The sax player ad I were talking when he looked over to the booth with his horns and noticed a young man looking at his horns. Musicians are always very protective of their instruments so he yelled at he guy to move. He did. This was someone we hadn’t seen before. My friend asked the bartender and she hadn’t seen him either. When he went up to play he asked me to watch his horns.

The evening went on and the new guy moved from place to place around the bar. This particular bar is long and thin. It has a 50 foot oak bar on the left as you walk in and tables and booths to the right. He sat at several seats at the bars, a booth and just stood in the back. He began to slip into the background as I listened to the music.

One of the women in the bar slipped Into the back of the front booths and had her belongs including her purse towards the wall so it was “safe”. The guy reached over the booth as snatched the purse. I didn’t see it. What I did see was the woman running out of the bar.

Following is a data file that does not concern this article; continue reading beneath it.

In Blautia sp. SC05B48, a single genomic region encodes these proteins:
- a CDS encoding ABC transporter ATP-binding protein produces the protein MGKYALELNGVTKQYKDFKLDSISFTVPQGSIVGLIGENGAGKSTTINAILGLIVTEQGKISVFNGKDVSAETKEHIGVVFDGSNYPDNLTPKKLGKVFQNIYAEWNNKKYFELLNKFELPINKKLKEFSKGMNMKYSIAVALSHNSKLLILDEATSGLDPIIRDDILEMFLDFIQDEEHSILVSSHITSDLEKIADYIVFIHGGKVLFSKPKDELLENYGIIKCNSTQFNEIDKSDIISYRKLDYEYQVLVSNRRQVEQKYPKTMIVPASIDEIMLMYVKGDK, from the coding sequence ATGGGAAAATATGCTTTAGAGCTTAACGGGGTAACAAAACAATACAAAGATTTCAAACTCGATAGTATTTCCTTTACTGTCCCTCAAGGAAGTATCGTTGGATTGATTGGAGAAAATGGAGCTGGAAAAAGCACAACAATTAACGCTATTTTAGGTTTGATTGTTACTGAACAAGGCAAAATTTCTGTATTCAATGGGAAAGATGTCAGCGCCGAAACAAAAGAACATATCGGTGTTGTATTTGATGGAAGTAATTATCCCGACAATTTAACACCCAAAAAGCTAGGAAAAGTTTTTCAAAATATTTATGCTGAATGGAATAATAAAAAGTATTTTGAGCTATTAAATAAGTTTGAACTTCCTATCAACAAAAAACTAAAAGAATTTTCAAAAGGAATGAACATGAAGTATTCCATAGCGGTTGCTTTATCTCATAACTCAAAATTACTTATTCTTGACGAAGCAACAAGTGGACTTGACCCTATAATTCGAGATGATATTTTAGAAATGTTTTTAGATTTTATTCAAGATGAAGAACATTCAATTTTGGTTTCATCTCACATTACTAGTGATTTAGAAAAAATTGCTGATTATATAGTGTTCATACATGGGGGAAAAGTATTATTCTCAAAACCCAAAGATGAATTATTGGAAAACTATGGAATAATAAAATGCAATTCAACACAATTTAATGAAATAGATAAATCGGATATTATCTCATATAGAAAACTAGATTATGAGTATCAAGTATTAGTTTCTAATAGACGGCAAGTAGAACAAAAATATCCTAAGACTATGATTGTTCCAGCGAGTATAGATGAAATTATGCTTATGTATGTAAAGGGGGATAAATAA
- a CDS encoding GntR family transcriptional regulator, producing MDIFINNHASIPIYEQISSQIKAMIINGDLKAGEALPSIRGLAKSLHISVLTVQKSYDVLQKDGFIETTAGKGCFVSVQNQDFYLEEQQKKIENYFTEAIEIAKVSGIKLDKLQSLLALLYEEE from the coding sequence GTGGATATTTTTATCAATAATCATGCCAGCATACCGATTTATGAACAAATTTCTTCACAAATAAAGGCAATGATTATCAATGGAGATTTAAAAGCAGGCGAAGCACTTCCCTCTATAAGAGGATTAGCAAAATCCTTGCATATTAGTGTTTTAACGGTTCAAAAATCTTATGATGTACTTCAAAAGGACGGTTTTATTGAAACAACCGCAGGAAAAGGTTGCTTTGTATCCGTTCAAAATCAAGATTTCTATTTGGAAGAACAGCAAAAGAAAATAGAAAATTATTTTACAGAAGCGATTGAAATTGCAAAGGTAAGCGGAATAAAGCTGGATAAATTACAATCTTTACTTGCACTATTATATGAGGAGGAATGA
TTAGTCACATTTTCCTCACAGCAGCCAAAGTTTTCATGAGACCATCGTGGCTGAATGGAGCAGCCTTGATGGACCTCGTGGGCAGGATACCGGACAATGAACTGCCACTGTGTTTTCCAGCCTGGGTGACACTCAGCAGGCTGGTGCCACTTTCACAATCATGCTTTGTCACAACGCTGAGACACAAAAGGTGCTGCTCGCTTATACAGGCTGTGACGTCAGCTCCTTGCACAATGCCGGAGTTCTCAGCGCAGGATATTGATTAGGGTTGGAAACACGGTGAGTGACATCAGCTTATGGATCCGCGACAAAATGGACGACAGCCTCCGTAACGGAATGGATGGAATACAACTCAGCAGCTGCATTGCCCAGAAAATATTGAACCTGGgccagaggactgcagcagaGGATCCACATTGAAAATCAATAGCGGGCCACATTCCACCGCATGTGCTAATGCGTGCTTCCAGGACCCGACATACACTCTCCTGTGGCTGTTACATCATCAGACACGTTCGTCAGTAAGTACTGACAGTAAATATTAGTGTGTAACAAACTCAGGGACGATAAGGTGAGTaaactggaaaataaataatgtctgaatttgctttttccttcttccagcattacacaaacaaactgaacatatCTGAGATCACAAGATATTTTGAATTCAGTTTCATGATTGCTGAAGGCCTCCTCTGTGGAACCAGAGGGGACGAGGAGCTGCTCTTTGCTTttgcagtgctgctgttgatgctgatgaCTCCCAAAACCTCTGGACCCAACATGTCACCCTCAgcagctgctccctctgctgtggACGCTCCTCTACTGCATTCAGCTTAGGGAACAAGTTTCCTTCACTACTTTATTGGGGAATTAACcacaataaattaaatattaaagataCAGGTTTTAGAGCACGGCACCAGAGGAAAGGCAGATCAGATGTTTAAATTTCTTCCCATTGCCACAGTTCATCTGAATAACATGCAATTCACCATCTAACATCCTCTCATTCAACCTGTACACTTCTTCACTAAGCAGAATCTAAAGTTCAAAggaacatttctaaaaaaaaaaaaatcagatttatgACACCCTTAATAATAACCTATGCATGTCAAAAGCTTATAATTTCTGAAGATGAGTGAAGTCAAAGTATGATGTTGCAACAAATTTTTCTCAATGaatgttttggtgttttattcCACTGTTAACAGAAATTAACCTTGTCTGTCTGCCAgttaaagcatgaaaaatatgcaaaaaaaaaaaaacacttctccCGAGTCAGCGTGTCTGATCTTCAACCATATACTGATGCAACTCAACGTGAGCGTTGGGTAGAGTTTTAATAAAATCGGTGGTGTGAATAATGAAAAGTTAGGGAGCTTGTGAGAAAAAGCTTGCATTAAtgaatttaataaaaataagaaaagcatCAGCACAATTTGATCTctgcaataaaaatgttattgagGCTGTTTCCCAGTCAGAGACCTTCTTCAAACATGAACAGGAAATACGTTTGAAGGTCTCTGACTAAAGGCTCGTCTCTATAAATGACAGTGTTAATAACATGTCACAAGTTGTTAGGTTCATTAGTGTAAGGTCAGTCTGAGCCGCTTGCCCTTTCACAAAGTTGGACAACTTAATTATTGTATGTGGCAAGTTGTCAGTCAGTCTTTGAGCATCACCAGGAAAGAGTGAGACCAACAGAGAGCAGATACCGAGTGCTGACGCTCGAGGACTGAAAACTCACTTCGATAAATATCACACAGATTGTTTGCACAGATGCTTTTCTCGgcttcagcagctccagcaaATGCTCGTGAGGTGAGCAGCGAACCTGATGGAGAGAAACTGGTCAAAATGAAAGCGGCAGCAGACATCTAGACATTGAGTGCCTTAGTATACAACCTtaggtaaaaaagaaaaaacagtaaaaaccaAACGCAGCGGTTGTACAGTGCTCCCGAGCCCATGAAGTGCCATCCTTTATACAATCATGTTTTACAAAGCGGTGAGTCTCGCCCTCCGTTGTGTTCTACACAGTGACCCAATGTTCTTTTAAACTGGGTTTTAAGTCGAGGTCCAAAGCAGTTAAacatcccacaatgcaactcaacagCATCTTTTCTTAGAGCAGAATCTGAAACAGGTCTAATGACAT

When she came back in, she was sobbing. The music stopped. Within a minute, the band knew what had happened. The band and several other men ran from the bar immediately. Everyone had noticed the new guy.

After about twenty minutes, the guys began to come back. They found the guy and held him down while someone else got the police. The bar is right next to the police main station and with a Tiger baseball game that evening, there were quite a few in the area. By the time they got him, the purse was gone and the guy insisted the musicians were wrong. The police asked him to empty his pockets in front of the woman who lost the purse and he had her keys and phone in his pocket. He was arrested.